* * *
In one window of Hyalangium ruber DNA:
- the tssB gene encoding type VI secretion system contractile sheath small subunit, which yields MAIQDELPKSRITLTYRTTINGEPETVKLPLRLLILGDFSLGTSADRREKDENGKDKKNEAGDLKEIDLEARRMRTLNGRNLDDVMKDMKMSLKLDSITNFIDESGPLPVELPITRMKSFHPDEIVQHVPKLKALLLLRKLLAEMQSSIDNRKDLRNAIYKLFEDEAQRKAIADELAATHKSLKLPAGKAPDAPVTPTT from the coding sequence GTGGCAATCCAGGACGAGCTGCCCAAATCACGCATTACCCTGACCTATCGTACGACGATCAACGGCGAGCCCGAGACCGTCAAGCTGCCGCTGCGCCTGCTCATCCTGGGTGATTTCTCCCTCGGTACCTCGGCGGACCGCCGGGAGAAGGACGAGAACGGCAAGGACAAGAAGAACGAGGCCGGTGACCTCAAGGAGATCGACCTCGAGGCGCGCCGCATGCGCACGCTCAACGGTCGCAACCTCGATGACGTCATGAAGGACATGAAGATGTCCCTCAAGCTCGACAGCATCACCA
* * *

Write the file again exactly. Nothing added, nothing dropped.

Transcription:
In one window of Hyalangium ruber DNA:
- the tssB gene encoding type VI secretion system contractile sheath small subunit, which yields MAIQDELPKSRITLTYRTTINGEPETVKLPLRLLILGDFSLGTSADRREKDENGKDKKNEAGDLKEIDLEARRMRTLNGRNLDDVMKDMKMSLKLDSITNFIDESGPLPVELPITRMKSFHPDEIVQHVPKLKALLLLRKLLAEMQSSIDNRKDLRNAIYKLFEDEAQRKAIADELAATHKSLKLPAGKAPDAPVTPTT from the coding sequence GTGGCAATCCAGGACGAGCTGCCCAAATCACGCATTACCCTGACCTATCGTACGACGATCAACGGCGAGCCCGAGACCGTCAAGCTGCCGCTGCGCCTGCTCATCCTGGGTGATTTCTCCCTCGGTACCTCGGCGGACCGCCGGGAGAAGGACGAGAACGGCAAGGACAAGAAGAACGAGGCCGGTGACCTCAAGGAGATCGACCTCGAGGCGCGCCGCATGCGCACGCTCAACGGTCGCAACCTCGATGACGTCATGAAGGACATGAAGATGTCCCTCAAGCTCGACAGCATCACCA